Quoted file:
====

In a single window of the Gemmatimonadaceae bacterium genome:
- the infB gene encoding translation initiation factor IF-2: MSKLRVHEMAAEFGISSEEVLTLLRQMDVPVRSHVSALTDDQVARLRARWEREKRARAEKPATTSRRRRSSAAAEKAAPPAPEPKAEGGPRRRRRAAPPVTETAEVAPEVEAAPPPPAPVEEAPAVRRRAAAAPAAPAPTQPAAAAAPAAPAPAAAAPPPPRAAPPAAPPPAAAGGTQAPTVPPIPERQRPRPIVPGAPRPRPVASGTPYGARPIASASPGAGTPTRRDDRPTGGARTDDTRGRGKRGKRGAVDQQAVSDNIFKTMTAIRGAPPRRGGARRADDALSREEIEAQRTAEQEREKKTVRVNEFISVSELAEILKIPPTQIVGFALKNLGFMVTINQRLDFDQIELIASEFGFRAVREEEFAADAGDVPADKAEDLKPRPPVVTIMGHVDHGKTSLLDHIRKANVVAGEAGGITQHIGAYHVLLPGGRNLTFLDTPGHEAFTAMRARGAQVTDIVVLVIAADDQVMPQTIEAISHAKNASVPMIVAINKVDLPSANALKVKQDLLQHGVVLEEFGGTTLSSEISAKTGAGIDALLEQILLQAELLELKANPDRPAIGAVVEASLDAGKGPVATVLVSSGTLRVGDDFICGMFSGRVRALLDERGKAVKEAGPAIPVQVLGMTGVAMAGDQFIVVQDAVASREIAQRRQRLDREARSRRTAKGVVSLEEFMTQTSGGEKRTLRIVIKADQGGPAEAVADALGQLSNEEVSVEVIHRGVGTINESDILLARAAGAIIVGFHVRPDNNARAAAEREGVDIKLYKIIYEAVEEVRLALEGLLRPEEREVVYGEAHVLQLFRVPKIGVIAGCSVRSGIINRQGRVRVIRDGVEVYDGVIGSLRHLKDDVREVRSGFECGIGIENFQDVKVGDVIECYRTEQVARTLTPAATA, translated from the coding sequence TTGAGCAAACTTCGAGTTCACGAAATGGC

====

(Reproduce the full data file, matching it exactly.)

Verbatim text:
In a single window of the Gemmatimonadaceae bacterium genome:
- the infB gene encoding translation initiation factor IF-2: MSKLRVHEMAAEFGISSEEVLTLLRQMDVPVRSHVSALTDDQVARLRARWEREKRARAEKPATTSRRRRSSAAAEKAAPPAPEPKAEGGPRRRRRAAPPVTETAEVAPEVEAAPPPPAPVEEAPAVRRRAAAAPAAPAPTQPAAAAAPAAPAPAAAAPPPPRAAPPAAPPPAAAGGTQAPTVPPIPERQRPRPIVPGAPRPRPVASGTPYGARPIASASPGAGTPTRRDDRPTGGARTDDTRGRGKRGKRGAVDQQAVSDNIFKTMTAIRGAPPRRGGARRADDALSREEIEAQRTAEQEREKKTVRVNEFISVSELAEILKIPPTQIVGFALKNLGFMVTINQRLDFDQIELIASEFGFRAVREEEFAADAGDVPADKAEDLKPRPPVVTIMGHVDHGKTSLLDHIRKANVVAGEAGGITQHIGAYHVLLPGGRNLTFLDTPGHEAFTAMRARGAQVTDIVVLVIAADDQVMPQTIEAISHAKNASVPMIVAINKVDLPSANALKVKQDLLQHGVVLEEFGGTTLSSEISAKTGAGIDALLEQILLQAELLELKANPDRPAIGAVVEASLDAGKGPVATVLVSSGTLRVGDDFICGMFSGRVRALLDERGKAVKEAGPAIPVQVLGMTGVAMAGDQFIVVQDAVASREIAQRRQRLDREARSRRTAKGVVSLEEFMTQTSGGEKRTLRIVIKADQGGPAEAVADALGQLSNEEVSVEVIHRGVGTINESDILLARAAGAIIVGFHVRPDNNARAAAEREGVDIKLYKIIYEAVEEVRLALEGLLRPEEREVVYGEAHVLQLFRVPKIGVIAGCSVRSGIINRQGRVRVIRDGVEVYDGVIGSLRHLKDDVREVRSGFECGIGIENFQDVKVGDVIECYRTEQVARTLTPAATA, translated from the coding sequence TTGAGCAAACTTCGAGTTCACGAAATGGC